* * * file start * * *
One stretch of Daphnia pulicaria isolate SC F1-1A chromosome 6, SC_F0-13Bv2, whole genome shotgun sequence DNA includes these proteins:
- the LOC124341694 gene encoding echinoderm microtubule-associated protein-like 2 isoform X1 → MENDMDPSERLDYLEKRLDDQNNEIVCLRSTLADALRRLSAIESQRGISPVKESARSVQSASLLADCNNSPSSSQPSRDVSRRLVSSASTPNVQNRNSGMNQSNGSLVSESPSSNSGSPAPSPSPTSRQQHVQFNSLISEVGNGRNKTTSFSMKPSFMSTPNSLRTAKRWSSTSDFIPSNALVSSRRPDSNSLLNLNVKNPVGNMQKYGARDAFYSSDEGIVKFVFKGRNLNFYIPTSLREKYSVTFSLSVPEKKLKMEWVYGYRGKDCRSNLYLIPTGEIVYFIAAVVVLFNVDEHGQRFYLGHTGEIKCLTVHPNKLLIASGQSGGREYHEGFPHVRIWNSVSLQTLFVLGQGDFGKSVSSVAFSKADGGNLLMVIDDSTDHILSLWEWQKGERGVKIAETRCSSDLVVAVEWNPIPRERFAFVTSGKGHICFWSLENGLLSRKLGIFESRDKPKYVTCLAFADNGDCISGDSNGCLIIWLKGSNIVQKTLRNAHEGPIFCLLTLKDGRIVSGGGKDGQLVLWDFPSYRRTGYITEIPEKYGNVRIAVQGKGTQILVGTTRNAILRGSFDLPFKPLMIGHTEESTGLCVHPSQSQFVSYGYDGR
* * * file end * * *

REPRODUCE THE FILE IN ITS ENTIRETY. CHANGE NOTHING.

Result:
One stretch of Daphnia pulicaria isolate SC F1-1A chromosome 6, SC_F0-13Bv2, whole genome shotgun sequence DNA includes these proteins:
- the LOC124341694 gene encoding echinoderm microtubule-associated protein-like 2 isoform X1 → MENDMDPSERLDYLEKRLDDQNNEIVCLRSTLADALRRLSAIESQRGISPVKESARSVQSASLLADCNNSPSSSQPSRDVSRRLVSSASTPNVQNRNSGMNQSNGSLVSESPSSNSGSPAPSPSPTSRQQHVQFNSLISEVGNGRNKTTSFSMKPSFMSTPNSLRTAKRWSSTSDFIPSNALVSSRRPDSNSLLNLNVKNPVGNMQKYGARDAFYSSDEGIVKFVFKGRNLNFYIPTSLREKYSVTFSLSVPEKKLKMEWVYGYRGKDCRSNLYLIPTGEIVYFIAAVVVLFNVDEHGQRFYLGHTGEIKCLTVHPNKLLIASGQSGGREYHEGFPHVRIWNSVSLQTLFVLGQGDFGKSVSSVAFSKADGGNLLMVIDDSTDHILSLWEWQKGERGVKIAETRCSSDLVVAVEWNPIPRERFAFVTSGKGHICFWSLENGLLSRKLGIFESRDKPKYVTCLAFADNGDCISGDSNGCLIIWLKGSNIVQKTLRNAHEGPIFCLLTLKDGRIVSGGGKDGQLVLWDFPSYRRTGYITEIPEKYGNVRIAVQGKGTQILVGTTRNAILRGSFDLPFKPLMIGHTEESTGLCVHPSQSQFVSYGYDGR